How is the column strength affected by its slenderness?
The column slenderness is defined in terms of its slenderness ratio kLu/r, where the term kLu is called the effective length and the factor k modifies the actual column length to account for end restraints other than pinned. The value of the effective length factor k varies between 0.5 and 2.0, depending of the buckled shape of the column for different end conditions. The parameter r is the radius of gyration of the cross section.
In practice, columns are rarely found as isolated members, but they are part of rigid frames together with other structural members such as beams. When the frame is laterally braced, the joint translation is prevented by shear walls, attachment to adjoining structures, etc, and such a column is called Non-sway, as opposed to a Sway column, where the lateral stability is dependent of the stiffness of the members of the frame.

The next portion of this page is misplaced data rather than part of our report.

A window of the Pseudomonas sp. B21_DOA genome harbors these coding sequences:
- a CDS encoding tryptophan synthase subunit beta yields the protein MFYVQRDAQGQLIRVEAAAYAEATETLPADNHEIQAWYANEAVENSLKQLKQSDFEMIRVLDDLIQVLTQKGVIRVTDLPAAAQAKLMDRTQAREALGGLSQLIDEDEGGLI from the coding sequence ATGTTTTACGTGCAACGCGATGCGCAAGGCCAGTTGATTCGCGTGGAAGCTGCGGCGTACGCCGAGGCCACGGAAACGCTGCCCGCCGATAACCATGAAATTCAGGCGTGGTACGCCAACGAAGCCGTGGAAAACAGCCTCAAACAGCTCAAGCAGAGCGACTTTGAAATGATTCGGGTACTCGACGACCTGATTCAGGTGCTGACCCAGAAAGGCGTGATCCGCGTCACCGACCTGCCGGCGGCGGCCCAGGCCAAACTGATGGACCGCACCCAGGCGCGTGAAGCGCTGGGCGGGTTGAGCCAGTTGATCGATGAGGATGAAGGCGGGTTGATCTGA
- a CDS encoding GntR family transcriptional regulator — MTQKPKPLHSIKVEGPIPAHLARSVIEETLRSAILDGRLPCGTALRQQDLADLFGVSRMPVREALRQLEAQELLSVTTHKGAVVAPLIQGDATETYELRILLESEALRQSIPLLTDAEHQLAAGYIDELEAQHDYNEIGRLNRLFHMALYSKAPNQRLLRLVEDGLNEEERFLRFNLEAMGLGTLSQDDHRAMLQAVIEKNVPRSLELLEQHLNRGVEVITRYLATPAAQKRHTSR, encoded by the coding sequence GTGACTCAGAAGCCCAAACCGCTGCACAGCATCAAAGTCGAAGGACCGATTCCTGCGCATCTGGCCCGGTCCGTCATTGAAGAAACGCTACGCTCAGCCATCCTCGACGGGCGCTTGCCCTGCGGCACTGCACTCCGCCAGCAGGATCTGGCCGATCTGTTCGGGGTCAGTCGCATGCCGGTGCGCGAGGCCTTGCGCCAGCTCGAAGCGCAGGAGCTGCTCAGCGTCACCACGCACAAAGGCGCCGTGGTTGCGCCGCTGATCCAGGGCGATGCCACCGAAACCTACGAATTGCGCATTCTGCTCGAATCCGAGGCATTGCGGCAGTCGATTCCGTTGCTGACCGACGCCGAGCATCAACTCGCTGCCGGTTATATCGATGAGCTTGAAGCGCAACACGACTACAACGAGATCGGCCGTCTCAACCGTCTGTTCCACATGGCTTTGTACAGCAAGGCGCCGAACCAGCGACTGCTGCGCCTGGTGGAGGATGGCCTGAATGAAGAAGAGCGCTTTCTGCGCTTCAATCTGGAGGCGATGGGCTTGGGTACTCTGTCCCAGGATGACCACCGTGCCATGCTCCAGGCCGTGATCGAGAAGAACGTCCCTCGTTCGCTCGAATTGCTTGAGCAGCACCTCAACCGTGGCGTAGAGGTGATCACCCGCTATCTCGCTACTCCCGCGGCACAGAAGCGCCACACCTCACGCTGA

When a slender column is axially loaded, it tends to buckle, which creates a deflection Δ. This deflection times the axial load produces an additional (secondary) moment, which in turn increases the deflection, which in turn increases the moment, and so on until the system converges. This is called a P-Δ analysis. A material failure will result when a particular combination of load P and moment P(e+Δ) intersects the interaction diagram, as shown in the figure below. Note that the additional moment actually reduces the axial capacity of the column.